The central theme of "The Wife of His Youth" by Charles Waddell Chesnutt was the placement in society of those with African-American ancestry combined with another race in the late 19th century. The story discusses the plight of those of mixed blood in both the 19th and early 20th centuries.
Central to the theme of the story is Chestnutt's in-depth presentation of the main characters. He moves away from the literary norm of his day, which depicts those of mixed race as tragic figures trying to blend into white society, and instead presents his characters as those who are proud of their race and working towards acceptance.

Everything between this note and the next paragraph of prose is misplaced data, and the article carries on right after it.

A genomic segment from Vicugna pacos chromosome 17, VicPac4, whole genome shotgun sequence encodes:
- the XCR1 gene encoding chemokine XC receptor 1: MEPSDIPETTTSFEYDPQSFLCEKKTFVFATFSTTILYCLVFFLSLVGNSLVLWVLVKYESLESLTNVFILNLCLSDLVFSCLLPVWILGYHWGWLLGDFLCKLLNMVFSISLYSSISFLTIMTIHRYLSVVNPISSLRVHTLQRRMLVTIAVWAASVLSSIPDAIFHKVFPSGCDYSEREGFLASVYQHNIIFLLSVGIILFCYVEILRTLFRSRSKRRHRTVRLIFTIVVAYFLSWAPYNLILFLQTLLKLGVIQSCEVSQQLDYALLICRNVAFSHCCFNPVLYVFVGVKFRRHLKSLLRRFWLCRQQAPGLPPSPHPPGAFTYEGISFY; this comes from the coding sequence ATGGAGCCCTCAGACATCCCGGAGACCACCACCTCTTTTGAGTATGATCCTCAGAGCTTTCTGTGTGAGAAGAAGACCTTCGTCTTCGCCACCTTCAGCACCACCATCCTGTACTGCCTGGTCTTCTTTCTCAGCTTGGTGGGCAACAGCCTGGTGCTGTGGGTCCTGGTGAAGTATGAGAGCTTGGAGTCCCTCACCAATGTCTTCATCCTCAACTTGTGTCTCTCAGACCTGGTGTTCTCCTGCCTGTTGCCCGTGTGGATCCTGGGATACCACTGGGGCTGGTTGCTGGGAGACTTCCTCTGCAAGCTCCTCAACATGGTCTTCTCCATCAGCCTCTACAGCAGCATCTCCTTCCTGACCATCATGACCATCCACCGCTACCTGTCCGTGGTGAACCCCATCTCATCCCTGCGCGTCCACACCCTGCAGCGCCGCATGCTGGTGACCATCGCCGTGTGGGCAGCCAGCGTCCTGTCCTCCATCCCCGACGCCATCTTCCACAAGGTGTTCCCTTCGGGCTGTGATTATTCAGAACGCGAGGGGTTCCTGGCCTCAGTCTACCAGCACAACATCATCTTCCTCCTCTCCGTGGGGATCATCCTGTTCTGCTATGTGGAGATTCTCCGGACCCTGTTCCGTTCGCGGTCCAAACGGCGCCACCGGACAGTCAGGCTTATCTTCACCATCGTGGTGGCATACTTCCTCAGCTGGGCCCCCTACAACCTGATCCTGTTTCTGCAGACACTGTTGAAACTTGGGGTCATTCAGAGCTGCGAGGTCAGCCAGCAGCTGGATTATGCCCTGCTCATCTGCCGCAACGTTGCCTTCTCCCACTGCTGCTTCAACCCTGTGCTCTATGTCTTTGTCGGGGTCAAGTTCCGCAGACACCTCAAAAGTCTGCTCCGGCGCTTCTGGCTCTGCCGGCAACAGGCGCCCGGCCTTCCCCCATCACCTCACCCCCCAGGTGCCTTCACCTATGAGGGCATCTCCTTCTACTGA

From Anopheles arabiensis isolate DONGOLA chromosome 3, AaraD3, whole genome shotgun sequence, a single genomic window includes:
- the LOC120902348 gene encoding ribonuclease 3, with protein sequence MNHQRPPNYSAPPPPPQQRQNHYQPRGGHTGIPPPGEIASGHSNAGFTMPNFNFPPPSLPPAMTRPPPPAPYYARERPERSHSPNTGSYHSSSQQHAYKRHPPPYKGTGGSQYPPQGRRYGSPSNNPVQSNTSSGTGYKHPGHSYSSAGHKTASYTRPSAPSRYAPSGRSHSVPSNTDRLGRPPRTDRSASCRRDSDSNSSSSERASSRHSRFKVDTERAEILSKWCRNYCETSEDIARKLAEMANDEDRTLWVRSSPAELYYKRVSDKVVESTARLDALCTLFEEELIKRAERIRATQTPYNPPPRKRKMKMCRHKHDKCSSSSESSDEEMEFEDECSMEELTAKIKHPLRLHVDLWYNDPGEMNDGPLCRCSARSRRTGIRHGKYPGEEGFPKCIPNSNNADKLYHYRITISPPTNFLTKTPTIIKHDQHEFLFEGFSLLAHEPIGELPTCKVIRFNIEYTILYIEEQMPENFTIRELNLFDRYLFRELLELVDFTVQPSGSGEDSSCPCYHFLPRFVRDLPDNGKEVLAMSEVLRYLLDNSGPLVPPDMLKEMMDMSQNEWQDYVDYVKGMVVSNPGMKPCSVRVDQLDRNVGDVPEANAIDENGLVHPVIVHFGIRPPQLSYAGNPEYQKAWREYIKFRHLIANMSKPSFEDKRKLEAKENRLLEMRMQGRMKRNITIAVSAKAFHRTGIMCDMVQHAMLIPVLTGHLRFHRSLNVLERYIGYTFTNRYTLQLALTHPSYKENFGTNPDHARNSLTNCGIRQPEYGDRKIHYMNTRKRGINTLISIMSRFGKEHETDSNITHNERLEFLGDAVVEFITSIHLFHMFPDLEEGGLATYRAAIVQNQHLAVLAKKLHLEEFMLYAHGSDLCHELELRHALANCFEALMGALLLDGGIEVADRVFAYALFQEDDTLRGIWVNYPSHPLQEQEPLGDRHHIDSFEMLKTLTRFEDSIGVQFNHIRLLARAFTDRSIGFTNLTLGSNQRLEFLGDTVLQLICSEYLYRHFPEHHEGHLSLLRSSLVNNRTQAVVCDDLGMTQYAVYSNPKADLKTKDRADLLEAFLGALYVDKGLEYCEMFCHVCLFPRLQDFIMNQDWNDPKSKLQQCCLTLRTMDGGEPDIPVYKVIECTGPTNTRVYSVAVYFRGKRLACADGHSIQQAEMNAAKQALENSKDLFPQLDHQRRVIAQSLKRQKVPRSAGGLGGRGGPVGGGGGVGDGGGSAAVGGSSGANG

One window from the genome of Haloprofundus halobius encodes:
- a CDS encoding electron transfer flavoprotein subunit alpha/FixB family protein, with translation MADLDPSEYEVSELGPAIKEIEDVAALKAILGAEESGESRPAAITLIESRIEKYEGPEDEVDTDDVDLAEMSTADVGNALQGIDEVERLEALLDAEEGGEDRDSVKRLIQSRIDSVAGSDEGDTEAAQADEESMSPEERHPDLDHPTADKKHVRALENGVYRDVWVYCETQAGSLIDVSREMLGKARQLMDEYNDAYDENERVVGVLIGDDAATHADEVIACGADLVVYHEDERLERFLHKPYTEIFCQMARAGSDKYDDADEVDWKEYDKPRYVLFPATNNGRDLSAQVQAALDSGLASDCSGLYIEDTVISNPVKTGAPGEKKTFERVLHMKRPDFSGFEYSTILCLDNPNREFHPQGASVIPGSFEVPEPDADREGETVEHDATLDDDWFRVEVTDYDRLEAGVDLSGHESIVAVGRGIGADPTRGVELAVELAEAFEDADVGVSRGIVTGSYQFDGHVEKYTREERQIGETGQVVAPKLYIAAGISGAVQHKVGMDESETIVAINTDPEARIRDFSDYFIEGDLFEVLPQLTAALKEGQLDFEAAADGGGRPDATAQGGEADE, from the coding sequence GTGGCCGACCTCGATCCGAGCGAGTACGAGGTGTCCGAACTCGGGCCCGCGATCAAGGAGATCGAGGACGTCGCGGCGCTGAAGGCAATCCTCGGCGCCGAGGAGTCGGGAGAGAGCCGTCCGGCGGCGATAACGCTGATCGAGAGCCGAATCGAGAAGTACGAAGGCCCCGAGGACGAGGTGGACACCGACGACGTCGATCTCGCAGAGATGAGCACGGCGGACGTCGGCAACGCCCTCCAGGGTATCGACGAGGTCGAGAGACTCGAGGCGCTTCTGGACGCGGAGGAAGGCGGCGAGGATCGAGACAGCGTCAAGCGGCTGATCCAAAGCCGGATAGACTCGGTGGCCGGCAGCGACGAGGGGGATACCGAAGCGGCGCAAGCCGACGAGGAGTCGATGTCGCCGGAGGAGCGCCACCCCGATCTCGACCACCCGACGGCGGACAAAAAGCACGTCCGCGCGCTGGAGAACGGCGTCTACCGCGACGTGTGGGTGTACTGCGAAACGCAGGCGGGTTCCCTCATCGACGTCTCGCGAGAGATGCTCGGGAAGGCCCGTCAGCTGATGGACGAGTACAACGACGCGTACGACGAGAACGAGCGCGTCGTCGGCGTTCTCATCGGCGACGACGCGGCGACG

The pride that Chestnutt's main characters show is somewhat hindered by the hypocritical nature of the main character who belongs to the "Blue Vein Society." This group consists of those of mixed heritage who have skin light enough that the veins that show through are blue in color. His choice in a wife is intended to help lighten up his African-American race so that their children would be more acceptable to the white mainstream society. Despite this attempt to lighten his progeny, he also believes that by the 1920s, African-Americans will have made strides towards creating their own rich culture, filled with art, music and philosophy, and led by an educated elite.